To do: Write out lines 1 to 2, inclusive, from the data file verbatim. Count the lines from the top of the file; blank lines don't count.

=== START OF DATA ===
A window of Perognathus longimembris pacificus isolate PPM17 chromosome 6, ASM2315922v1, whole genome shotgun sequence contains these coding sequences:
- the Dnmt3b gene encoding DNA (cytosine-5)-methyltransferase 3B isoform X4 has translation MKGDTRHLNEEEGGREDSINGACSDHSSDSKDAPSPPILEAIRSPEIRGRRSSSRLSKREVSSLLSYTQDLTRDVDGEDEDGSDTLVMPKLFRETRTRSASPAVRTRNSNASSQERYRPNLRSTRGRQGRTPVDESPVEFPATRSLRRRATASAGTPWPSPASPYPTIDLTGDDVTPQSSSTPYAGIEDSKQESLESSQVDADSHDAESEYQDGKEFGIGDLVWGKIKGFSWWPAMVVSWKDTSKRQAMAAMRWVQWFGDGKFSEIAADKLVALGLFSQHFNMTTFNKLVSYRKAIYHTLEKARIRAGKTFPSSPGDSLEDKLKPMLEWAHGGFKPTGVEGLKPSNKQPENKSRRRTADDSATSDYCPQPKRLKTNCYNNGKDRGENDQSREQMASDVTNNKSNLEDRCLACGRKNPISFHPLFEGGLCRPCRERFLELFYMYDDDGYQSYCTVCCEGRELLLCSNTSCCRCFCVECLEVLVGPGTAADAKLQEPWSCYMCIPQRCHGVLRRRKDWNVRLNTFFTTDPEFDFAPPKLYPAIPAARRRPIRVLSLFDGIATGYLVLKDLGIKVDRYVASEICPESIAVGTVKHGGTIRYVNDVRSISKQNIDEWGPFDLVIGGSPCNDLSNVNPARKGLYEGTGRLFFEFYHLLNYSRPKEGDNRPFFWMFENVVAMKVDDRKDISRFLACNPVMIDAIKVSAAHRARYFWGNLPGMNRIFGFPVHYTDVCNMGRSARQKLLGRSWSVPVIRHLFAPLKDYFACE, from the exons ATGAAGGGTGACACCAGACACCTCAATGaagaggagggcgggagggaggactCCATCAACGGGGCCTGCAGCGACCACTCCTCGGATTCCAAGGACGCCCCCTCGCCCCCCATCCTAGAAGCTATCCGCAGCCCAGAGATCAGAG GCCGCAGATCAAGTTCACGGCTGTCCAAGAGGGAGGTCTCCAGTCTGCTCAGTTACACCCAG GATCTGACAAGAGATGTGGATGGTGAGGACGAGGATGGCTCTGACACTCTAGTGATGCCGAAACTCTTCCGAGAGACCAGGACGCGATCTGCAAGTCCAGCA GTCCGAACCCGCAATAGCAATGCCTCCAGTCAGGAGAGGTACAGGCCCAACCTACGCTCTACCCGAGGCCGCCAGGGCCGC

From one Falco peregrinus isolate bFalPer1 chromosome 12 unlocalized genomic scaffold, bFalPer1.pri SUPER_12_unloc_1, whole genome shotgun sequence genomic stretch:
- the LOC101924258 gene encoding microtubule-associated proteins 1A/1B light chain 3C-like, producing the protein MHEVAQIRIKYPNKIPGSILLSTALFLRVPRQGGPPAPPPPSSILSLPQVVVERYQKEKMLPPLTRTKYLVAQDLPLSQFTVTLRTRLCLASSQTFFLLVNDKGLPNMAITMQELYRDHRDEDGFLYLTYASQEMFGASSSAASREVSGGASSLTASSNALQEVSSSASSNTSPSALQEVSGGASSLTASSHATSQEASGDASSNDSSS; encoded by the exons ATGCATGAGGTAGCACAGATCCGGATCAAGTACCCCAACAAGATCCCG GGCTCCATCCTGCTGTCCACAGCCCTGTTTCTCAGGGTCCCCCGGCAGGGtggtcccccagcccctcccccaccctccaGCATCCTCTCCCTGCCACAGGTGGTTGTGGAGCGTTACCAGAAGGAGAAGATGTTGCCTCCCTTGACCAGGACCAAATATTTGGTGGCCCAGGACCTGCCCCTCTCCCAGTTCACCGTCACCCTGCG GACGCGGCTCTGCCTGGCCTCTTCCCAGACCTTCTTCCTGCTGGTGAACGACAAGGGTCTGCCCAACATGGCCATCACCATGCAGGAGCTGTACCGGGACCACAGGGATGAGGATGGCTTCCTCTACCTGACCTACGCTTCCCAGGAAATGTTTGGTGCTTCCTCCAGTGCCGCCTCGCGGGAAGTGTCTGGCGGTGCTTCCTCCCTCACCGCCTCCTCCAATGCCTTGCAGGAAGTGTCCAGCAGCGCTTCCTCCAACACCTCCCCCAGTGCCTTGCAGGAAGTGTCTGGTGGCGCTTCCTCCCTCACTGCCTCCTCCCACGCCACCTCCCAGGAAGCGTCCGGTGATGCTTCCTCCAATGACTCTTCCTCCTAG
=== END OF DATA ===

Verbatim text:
A window of Perognathus longimembris pacificus isolate PPM17 chromosome 6, ASM2315922v1, whole genome shotgun sequence contains these coding sequences:
- the Dnmt3b gene encoding DNA (cytosine-5)-methyltransferase 3B isoform X4 has translation MKGDTRHLNEEEGGREDSINGACSDHSSDSKDAPSPPILEAIRSPEIRGRRSSSRLSKREVSSLLSYTQDLTRDVDGEDEDGSDTLVMPKLFRETRTRSASPAVRTRNSNASSQERYRPNLRSTRGRQGRTPVDESPVEFPATRSLRRRATASAGTPWPSPASPYPTIDLTGDDVTPQSSSTPYAGIEDSKQESLESSQVDADSHDAESEYQDGKEFGIGDLVWGKIKGFSWWPAMVVSWKDTSKRQAMAAMRWVQWFGDGKFSEIAADKLVALGLFSQHFNMTTFNKLVSYRKAIYHTLEKARIRAGKTFPSSPGDSLEDKLKPMLEWAHGGFKPTGVEGLKPSNKQPENKSRRRTADDSATSDYCPQPKRLKTNCYNNGKDRGENDQSREQMASDVTNNKSNLEDRCLACGRKNPISFHPLFEGGLCRPCRERFLELFYMYDDDGYQSYCTVCCEGRELLLCSNTSCCRCFCVECLEVLVGPGTAADAKLQEPWSCYMCIPQRCHGVLRRRKDWNVRLNTFFTTDPEFDFAPPKLYPAIPAARRRPIRVLSLFDGIATGYLVLKDLGIKVDRYVASEICPESIAVGTVKHGGTIRYVNDVRSISKQNIDEWGPFDLVIGGSPCNDLSNVNPARKGLYEGTGRLFFEFYHLLNYSRPKEGDNRPFFWMFENVVAMKVDDRKDISRFLACNPVMIDAIKVSAAHRARYFWGNLPGMNRIFGFPVHYTDVCNMGRSARQKLLGRSWSVPVIRHLFAPLKDYFACE, from the exons ATGAAGGGTGACACCAGACACCTCAATGaagaggagggcgggagggaggactCCATCAACGGGGCCTGCAGCGACCACTCCTCGGATTCCAAGGACGCCCCCTCGCCCCCCATCCTAGAAGCTATCCGCAGCCCAGAGATCAGAG GCCGCAGATCAAGTTCACGGCTGTCCAAGAGGGAGGTCTCCAGTCTGCTCAGTTACACCCAG GATCTGACAAGAGATGTGGATGGTGAGGACGAGGATGGCTCTGACACTCTAGTGATGCCGAAACTCTTCCGAGAGACCAGGACGCGATCTGCAAGTCCAGCA GTCCGAACCCGCAATAGCAATGCCTCCAGTCAGGAGAGGTACAGGCCCAACCTACGCTCTACCCGAGGCCGCCAGGGCCGC